Posted by on 15 October 2012 in Guest Bloggers, What's in a name?

Authored by Andy Micklethwaite.  Andy started his interest in family history in 2003, just as the internet was transforming research. His One Name Study resulted from a search for information on the parents of his 3rd great grandfather – he is still looking for them! He is a member of the Huddersfield and District Family History Society and the Guild of One Name Studies and has a regular blog

The Name of Micklethwaite – origins, variants and famous bearers

Micklethwaite is a locative (i.e. derived from a place name) English surname with Norwegian origins. In Old Norse, Micel means large and tveit means clearing or settlement. The place name Mykkeltveit can still be found in Evanger in the Hordaland district of Norway (west of  the tourist resort of Voss), and families with this name (or one of its variants) are found in Norway and the USA.

Photograph of Banks Hall by John P Micklethwait

In England, there are 3 places still with the name Micklethwaite, in Cumbria near Carlisle, and in Yorkshire, one near Bradford and one in Wetherby. Other settlements called Micklethwaite have passed into history – one such place is now known as Banks Hall, near Cawthorne in South Yorkshire, and research has shown that it is from here that most if not all Micklethwaites originate.

The majority of English bearers of the name use the spelling Micklethwaite, examples being John T Micklethwaite, a church architect buried in Westminster Abbey in 1906, Frank W. Micklethwaite (1849-1925) was a Canadian photographer, and Benjamin Micklethwaite hanged at York in 1817 for burglary. However, one English branch use the variant Micklethwait, and they are generally more famous: Elias Micklethwait (1556-1632) was Lord Mayor of York;   Sir John Micklethwait (1612-82) was physician to King Charles II; Joseph Viscount Micklethwait (1680-1733) of Longford in Ireland was secretary to the Chancellor of the Exchequer Lord Shaftesbury; John Micklethwait is currently editor-in chief of The Economist. Both of these spellings of the name are also found in Australia.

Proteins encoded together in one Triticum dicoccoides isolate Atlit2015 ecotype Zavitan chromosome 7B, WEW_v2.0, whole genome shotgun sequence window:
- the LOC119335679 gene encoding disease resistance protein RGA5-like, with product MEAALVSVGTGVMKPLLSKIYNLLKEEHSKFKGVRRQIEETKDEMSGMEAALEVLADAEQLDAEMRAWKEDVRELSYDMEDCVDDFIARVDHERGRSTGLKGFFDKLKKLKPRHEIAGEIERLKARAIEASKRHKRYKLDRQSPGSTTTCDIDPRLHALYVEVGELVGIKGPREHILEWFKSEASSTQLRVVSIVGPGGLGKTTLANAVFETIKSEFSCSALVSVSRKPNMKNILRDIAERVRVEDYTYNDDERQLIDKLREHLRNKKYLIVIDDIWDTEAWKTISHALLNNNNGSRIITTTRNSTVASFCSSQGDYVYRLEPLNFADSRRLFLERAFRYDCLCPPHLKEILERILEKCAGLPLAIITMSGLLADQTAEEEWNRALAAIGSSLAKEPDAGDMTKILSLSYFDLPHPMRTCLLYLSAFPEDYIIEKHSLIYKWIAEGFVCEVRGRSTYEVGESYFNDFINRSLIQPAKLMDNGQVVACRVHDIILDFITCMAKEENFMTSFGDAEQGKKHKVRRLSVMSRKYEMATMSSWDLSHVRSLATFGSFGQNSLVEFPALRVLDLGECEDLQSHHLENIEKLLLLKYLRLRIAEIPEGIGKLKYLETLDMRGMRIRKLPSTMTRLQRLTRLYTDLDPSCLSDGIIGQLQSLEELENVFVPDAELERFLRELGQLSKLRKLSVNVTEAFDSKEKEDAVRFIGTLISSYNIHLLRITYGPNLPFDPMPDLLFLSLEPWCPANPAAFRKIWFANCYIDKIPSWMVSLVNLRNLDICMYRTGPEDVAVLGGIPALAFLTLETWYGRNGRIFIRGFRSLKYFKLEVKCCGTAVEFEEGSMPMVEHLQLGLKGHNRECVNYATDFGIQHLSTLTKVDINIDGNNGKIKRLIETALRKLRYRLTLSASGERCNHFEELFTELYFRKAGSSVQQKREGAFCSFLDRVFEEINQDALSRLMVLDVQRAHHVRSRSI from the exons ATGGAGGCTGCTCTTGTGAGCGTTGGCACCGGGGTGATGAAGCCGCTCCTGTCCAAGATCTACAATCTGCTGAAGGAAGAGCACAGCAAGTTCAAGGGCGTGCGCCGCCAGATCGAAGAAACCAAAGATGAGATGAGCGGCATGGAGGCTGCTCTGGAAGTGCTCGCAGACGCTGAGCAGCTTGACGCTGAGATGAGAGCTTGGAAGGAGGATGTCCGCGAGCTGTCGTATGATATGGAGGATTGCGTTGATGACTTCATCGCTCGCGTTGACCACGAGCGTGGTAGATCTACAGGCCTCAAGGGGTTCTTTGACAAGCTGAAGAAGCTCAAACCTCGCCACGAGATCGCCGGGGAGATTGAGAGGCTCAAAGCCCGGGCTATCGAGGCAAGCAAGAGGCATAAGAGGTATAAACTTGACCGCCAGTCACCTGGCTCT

In 1831 Willoughy Micklethwaite left the Bay Horse Inn in Great Heck in Yorkshire and emigrated to the USA – his surname was recorded there as Mickelwait and there are many descendants, the most famous was Major General Claude B Mickelwait (1894-1981) of the US Army. In the 1840s John Mickelthwate emigrated to Germany – descendants live there and in North America. During the late 19th century in London Joseph Micklethwaite’s name became recorded as Micklewhite – his descendant Maurice J Micklewhite is better known as Sir Michael Caine.

FW Micklethwaite

Sir Michael Caine

John Micklethwait Photo courtesey The Economist

Websites: For Micklethwaite and Micklewhite  For Micklethwait and Mickelwait

The author: Andy Micklethwaite started his interest in family history in 2003, just as the internet was transforming research. His One Name Study resulted from a search for information on the parents of his 3rd great grandfather – he is still looking for them! He is a member of the Huddersfield and District Family History Society and the Guild of One Name Studies and has an irregular blog

About Emma

Emma Pulman is a Social Media and digital Marketing Executive for Ancestry.co.uk. Based in Ancestry's London office in Hammersmith, Emma regularly tweets and posts on Ancestry's Facebook page.

1 Comment

Mike Mitchelmore 

Thanks for this article. I surmise that the derivation of my surname name, Mitchelmore, is similar: Micel (=large) and more (= moor). There are several records of Mitchelmore places all over England, and there is also a Muckamore parish in County Antrim, Northern Ireland. The surname seems to have originated in the South Hams, in South Devon (a long way from the Danish invasion, so probably Saxon in origin). It is possible that the name refers to Dartmoor, but the origin seems to be in Malborough parish (south of Kingsbridge, some way away) and was probably some lost location there.

Mike

15 October 2012 at 10:52 pm